Boston v W S Bagshaw and Sons (Note): CA 1966

Once a jury have given their verdict, and it has been accepted by the judge, and they have been discharged, they are not at liberty to say that they meant something different: ‘The reasons for this are twofold: first, to secure the finality of decisions arrived at by the jury; secondly, to protect the jury themselves and to prevent them being exposed to pressure or inducement to explain or alter their views. If this were to be permitted, where is it to stop? After a jury have solemnly found a man ‘Guilty’ and he has been sentenced, are they to be at liberty next day to return and say they meant to find him ‘Not Guilty’? It cannot be.’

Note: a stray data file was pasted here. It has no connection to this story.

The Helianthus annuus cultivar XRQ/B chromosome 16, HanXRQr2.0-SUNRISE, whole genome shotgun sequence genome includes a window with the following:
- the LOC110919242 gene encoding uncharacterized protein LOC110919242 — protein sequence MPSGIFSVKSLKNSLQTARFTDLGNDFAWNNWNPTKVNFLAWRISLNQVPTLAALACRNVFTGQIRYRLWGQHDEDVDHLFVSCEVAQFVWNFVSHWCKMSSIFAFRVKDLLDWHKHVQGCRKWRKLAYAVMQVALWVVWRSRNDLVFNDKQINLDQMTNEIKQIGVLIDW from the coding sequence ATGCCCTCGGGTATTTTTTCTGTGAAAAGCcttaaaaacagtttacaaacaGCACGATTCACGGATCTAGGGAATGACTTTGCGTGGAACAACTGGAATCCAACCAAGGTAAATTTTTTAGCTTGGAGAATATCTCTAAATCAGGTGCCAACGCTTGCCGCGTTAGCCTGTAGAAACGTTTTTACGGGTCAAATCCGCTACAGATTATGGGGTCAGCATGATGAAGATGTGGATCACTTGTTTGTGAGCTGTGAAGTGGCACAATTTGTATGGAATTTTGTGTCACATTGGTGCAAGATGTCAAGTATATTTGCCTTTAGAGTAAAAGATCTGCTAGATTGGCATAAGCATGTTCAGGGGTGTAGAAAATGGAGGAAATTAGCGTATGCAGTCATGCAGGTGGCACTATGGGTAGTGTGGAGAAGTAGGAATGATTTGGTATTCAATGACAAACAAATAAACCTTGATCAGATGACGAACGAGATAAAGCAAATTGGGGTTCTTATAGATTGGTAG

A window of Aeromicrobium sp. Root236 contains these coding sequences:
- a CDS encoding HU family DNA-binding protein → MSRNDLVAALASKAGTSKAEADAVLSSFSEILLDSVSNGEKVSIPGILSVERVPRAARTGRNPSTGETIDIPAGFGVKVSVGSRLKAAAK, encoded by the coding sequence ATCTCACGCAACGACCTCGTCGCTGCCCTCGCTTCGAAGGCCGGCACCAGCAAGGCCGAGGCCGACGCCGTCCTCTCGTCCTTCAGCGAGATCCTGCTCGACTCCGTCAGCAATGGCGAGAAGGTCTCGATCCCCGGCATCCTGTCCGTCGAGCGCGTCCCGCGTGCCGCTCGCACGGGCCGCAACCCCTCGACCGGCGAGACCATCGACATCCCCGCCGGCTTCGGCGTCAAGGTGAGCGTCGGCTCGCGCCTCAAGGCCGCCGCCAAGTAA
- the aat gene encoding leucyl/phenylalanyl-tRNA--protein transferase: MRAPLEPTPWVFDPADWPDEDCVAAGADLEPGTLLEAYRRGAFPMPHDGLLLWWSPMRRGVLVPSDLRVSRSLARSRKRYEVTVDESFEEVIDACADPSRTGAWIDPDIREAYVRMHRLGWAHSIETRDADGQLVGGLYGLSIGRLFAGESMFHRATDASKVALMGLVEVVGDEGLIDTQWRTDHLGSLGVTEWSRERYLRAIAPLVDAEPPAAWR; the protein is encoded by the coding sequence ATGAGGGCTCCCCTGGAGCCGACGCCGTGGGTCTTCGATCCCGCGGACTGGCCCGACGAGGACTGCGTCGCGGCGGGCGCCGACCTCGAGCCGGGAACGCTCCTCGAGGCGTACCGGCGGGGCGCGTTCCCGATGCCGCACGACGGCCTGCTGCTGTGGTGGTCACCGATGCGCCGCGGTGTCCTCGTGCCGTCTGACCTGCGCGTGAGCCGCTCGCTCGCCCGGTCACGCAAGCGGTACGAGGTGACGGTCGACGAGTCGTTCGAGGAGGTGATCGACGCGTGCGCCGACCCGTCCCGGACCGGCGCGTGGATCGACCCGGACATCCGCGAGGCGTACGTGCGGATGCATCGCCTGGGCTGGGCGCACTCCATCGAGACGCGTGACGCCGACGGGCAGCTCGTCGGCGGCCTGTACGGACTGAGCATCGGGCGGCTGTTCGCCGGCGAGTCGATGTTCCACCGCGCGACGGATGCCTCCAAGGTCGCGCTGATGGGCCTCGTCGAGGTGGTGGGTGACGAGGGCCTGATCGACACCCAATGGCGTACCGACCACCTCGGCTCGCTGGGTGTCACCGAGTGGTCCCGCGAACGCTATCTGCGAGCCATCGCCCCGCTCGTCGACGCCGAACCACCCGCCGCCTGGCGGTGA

Lord Denning MR
[1966] 1 WLR 1135
England and Wales
Citing:

  • Cited – Ellis v Deheer 1922
    The court heard an application for a new trial of a civil action which had been tried before a jury on the ground that the verdict as delivered by the foreman was not the verdict of the jury.
    Held: A jury’s deliberations cannot be questioned. . .
    [1922] 2 KB 113

Cited by:

  • Cited – Regina v Connor and another; Regina v Mirza HL 22-Jan-2004
    The defendants sought an enquiry as to events in the jury rooms on their trials. They said that the secrecy of a jury’s deliberations did not fit the human right to a fair trial. In one case, it was said that jurors believed that the defendant’s use . .
    [2004] UKHL 2, Times 23-Jan-04, [2004] 2 WLR 201, [2004] 1 AC 1118, [2004] HRLR 11, 16 BHRC 279, [2004] 2 Cr App R 8, [2004] 1 All ER 925

These lists may be incomplete.
Updated: 02 December 2020; Ref: scu.192273